ROME (Reuters) – Italy has hit its target of administering 500,000 COVID-19 vaccinations in a single day, Health Minister Roberto Speranza said on Friday.
The milestone was reached on Thursday. Officials had originally hoped to pass it mid-month but had to push this back mainly because of supply delays and persisting doubts over shots produced by AstraZeneca and Johnson & Johnson.
“Vaccines are the real way out of these very difficult months,” Speranza wrote on Twitter.
The Italian government said that as of early Friday, some 19.4 million vaccinations had been carried out, with 5.8 million people having received their full vaccine cycle – just under 10% of the total population.
The figures are in line with the European Union average.
Matteo Villa, an analyst who has been tracking Italy’s vaccine campaign, said it would be extremely hard to keep on hitting a daily total of half a million inoculations in the next few weeks because of continued shortages.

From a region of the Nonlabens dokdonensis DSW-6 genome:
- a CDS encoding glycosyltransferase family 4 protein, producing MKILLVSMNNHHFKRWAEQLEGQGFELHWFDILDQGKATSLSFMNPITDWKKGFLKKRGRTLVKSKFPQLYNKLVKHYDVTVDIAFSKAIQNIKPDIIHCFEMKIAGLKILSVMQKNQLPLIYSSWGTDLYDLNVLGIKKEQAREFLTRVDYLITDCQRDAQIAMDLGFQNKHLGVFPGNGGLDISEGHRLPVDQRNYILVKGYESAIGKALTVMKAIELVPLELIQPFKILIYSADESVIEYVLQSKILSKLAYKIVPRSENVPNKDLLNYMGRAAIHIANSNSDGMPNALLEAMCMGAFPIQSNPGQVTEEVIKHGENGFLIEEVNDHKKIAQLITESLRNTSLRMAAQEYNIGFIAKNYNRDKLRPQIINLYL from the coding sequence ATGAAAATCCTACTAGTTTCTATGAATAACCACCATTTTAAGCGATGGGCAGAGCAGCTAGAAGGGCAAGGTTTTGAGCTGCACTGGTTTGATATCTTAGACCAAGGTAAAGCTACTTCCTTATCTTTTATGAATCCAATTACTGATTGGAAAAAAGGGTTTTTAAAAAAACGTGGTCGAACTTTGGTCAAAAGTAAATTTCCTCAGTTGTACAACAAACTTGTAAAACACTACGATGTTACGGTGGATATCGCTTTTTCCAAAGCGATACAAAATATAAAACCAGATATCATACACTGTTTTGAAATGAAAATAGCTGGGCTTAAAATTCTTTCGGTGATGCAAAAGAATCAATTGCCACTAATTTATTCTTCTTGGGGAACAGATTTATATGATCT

“We probably won’t be doing 500,000 jabs each day until the end of May,” said Villa, a researcher with the ISPI think-tank.
At the start of the year, Italy had forecast it would receive some 57.2 million doses in the second quarter of the year, but Villa said current figures suggested that it would receive just 36 million.
Pfizer looked set to deliver 25.3 million of these, far more than it had originally pledged, Villa said. By contrast, the other manufacturers, AstraZeneca, Johnson & Johnson and Moderna, all looked set to provide far fewer doses than first hoped.
German biotech firm CureVac had been expected to send 5.4 million doses of its new vaccine this quarter, but it has not yet won approval from European regulators.
Francesco Figliuolo, a military logistics expert who is Italy’s coronavirus commissioner, said on Thursday he hoped 60% of the adult population would be vaccinated by mid-July, with herd immunity of 80% cover forecast for the end of September.
(Reporting by Crispian Balmer; Editing by Mark Heinrich)